Have you ever wanted to 3D scan a stuffed animal, or a little ceramic dinosaur, or perhaps an owl whistle? You know, to contribute to the volumetric digital repository of civilization. Well, I have good news for you - all you need is a lightbox, a cheap turntable display, a big sheet of white paper, and a phone (with camera). Or you could use an old microwave.
This rig is 10x less expensive than every monochrome 3D scanner out there - and it's in color.
Background: I was trying to 3D scan a small ceramic owl whistle* and found out that my favorite 3D scanning rig for people and scenes (the Primesense Carmine 1.09 with Skanect) couldn't do it - the whistle was too small. So I did a quick search online and to my surprise, there was nothing on the market for under $1000 that could make high quality color 3D scans of objects smaller than a basketball. I shrugged and decided to drown my disappointment with some Orville Redenbacher's popcorn. And then it hit me.
This is how to make your own Microwave -- a color 3D scanner for digitizing the small things in your life.
*The keen observer may ask, why was I was trying to scan a small ceramic owl whistle? For this project.
A lot of people have used photo-stitching software like 123D Catch. And almost as many people think it sucks. The background always seems to get blended into the subject matter being scanned, making for terrible 3D models of small objects. The problem is, the software is designed to force the photographer to walk around the subject, leading to uneven lighting and a bunch of undesired background imagery being pulled into the final 3D model.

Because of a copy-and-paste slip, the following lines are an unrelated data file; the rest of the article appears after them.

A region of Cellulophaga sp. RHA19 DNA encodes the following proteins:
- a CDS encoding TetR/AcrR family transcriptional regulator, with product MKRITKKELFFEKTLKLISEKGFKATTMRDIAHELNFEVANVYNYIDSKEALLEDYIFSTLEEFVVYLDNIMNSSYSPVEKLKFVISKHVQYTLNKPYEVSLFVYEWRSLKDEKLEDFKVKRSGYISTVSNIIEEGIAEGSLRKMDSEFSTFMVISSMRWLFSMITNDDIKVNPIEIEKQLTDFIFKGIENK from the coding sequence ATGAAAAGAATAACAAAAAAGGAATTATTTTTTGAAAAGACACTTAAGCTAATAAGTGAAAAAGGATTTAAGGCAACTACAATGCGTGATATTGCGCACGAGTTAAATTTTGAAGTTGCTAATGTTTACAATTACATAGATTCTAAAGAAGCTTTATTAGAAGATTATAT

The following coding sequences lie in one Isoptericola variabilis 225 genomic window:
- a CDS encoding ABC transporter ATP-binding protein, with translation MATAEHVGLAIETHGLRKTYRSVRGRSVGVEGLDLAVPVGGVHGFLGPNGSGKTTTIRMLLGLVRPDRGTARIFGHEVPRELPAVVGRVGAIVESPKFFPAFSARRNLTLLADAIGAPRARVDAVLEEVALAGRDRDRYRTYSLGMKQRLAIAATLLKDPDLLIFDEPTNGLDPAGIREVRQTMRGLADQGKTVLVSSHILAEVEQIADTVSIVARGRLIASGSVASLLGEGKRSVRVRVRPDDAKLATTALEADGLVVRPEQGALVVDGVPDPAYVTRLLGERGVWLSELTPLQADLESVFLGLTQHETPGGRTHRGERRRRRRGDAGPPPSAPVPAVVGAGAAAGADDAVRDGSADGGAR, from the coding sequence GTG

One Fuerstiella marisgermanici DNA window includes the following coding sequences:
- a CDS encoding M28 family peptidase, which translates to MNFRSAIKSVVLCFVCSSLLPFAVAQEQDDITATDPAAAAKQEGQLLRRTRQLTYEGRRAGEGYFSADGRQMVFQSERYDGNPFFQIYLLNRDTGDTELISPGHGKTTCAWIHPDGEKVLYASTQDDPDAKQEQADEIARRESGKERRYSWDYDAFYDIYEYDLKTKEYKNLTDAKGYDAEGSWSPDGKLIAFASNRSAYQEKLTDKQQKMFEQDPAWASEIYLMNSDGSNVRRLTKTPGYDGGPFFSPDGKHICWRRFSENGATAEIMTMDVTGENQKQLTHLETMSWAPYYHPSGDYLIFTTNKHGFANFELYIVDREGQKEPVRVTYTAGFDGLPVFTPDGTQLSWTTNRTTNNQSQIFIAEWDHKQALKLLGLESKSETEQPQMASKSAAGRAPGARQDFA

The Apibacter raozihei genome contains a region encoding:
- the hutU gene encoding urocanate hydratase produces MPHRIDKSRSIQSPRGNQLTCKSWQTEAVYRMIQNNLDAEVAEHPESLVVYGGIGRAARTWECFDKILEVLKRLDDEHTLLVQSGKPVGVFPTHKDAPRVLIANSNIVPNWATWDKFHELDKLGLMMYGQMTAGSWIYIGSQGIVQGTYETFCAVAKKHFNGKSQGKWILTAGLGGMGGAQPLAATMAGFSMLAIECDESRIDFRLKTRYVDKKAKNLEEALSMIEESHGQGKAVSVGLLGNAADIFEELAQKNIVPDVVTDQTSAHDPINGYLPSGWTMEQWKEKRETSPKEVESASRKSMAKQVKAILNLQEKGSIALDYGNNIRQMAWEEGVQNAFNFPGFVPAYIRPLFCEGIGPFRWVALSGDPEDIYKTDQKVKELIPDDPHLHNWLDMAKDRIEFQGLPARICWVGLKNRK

Quite a few folks (myself included) have naively tried to take photos of spinning objects to get around this issue - I once tried to 3D scan a turkey in a rotisserrie oven - but alas, if the background is static and the subject is rotating/spinning, photogrammetry software like 123D Catch doesn't work at all.
Turns out, the solution to this problem and the key to using photogrammetry to 3D scan small objects is to eliminate the background and all shadows with a trick photographers call the infinity wall.
It's insanely simple. And it works.